1 2 3 4 5 Displaying 15-21 of 90 Articles

The newest Spider-Man movie is in the theaters, with a new director, new cast, and new take on Spider-Man's origin story that invites us to forget the one presented to us back in 2002. In other words, it's not a sequel, but a reboot. In August, the remake of Total Recall arrives... or is it a reimagining? What exactly is the difference between remakes, reboots, and reimaginings?  Continue reading...
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Blog Excerpts

Further Adventures in Anachronism Hunting

The latest installment of the Lexicon Valley podcast is on one of our favorite topics: linguistic anachronisms on period TV dramas. Mike Vuolo talks to Benjamin Schmidt, who was inspired by Ben Zimmer's work on Mad Men and Downton Abbey to look more systematically at the language on these shows. Listen to the podcast here, and check out Schmidt's Prochronisms site here.
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The big news in the copy editing world this week was the revelation that the Associated Press Stylebook would no longer hold the line against the long-stigmatized use of "hopefully" as a sentence adverb to mean "It is hoped." The announcement elicited some strong reactions both pro and con. Here is a roundup of some of the online responses to the stylebook change.  Continue reading...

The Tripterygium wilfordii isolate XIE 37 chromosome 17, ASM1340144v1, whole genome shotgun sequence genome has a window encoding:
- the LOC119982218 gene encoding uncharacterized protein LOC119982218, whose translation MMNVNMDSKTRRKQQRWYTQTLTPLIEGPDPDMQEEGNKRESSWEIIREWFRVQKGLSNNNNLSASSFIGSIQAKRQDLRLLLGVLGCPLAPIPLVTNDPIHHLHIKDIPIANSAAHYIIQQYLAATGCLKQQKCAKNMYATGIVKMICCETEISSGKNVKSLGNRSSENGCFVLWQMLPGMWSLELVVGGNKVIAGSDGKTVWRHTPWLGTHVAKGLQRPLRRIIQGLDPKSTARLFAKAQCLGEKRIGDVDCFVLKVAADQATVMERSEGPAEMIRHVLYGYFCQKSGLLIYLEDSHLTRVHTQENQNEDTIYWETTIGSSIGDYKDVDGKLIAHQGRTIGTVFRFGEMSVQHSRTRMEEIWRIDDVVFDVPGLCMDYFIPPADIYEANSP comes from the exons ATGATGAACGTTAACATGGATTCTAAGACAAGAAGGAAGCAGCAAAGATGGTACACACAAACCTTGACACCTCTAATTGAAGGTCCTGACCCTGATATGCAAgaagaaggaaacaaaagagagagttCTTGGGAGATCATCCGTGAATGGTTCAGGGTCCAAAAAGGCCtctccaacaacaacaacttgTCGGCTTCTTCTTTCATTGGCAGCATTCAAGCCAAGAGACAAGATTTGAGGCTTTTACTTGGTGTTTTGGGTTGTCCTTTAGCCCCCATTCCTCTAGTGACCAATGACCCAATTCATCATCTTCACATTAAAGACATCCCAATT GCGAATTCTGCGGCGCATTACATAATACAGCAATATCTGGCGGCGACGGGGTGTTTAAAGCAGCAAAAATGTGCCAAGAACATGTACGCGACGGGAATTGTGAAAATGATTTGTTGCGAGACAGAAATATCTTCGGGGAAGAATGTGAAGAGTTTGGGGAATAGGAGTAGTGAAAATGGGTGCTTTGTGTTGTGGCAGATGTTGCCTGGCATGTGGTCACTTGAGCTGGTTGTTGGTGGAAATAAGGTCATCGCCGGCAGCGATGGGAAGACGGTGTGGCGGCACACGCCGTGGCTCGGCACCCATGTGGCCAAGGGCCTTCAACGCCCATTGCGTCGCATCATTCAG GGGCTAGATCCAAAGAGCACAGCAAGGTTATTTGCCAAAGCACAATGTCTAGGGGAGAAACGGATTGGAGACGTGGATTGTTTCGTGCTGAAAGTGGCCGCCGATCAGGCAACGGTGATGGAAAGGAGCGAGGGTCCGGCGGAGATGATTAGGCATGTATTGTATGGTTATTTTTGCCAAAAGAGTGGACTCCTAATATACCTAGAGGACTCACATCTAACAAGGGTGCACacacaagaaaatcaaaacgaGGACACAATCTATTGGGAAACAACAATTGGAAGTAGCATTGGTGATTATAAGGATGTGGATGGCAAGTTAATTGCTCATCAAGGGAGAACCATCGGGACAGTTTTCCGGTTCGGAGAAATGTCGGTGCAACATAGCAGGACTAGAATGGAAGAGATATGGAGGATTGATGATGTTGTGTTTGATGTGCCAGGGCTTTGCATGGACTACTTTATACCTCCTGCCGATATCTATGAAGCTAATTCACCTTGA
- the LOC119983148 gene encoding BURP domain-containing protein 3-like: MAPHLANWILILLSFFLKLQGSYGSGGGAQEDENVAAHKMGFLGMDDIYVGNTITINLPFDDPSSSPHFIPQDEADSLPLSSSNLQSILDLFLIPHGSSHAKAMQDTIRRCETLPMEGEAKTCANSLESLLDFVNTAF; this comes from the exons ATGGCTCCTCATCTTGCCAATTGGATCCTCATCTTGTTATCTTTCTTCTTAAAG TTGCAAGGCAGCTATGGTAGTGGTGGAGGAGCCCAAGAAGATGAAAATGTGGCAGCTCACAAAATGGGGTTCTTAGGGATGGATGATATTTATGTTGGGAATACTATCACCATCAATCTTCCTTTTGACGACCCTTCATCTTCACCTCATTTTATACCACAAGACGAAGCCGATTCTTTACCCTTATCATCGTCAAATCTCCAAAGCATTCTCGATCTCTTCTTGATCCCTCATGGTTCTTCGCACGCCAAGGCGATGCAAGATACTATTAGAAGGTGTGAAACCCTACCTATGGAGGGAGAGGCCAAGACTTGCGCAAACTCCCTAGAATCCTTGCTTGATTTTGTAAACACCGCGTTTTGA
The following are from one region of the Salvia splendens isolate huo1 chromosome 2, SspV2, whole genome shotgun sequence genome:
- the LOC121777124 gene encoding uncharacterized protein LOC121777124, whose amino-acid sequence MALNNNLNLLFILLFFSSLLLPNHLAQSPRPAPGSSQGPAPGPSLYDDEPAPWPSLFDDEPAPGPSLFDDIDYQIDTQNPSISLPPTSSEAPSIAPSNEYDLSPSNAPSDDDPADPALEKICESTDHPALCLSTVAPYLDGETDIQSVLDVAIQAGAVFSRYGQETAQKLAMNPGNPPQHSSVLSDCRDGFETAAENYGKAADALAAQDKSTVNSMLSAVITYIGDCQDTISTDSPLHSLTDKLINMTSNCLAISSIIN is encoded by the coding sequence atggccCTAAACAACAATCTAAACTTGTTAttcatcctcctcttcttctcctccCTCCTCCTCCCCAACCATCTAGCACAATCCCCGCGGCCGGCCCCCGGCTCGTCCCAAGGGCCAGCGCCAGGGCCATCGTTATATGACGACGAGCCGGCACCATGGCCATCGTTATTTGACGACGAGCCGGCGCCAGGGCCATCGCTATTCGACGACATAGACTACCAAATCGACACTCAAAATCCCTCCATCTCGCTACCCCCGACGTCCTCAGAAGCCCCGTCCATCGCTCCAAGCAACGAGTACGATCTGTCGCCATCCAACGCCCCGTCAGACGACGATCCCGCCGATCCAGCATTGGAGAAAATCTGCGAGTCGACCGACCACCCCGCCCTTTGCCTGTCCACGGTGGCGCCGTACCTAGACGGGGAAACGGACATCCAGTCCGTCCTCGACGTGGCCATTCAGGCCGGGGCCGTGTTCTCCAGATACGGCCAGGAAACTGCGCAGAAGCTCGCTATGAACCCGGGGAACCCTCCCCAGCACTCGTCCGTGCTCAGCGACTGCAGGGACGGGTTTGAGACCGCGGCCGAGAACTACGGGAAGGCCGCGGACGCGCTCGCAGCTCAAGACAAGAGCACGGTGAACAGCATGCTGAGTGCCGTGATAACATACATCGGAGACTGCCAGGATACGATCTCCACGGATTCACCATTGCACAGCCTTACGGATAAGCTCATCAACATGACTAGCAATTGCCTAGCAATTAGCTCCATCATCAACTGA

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Michele Dunaway, who teaches English and journalism at Francis Howell High School in St. Charles, Missouri, argues that journalism is more important than ever for students. "While newspapers may be evolving and some folding," Michele writes, "the skill set journalism teaches students and the thought processes required of students should be embraced and infused into every English classroom."  Continue reading...
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Last month, a post at the Poynter Institute took a strong stand: "It's time for copy editors to loosen the cardigan when it comes to 'media,'" Andrew Beaujon wrote. He said he felt "like a tool writing 'The media are.'"  Continue reading...
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Blog Excerpts

Are You Mad About "Mad Men"?

Sunday, at long last, marks the return of the acclaimed television series "Mad Men." We're big fans of the show, but we also enjoy nitpicking about it. Read Ben Zimmer's Word Routes column about an anachronistic dictionary prop here, and about the historical accuracy of the dialogue here.
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Writer and journalist Ben Gibberd is British by birth but has made his home in New York City. Here Ben shares his experiences of writing for the New York Times, which required him to make all manner of linguistic adjustments in order to write in an American (and Timesian) style.  Continue reading...
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1 2 3 4 5 Displaying 15-21 of 90 Articles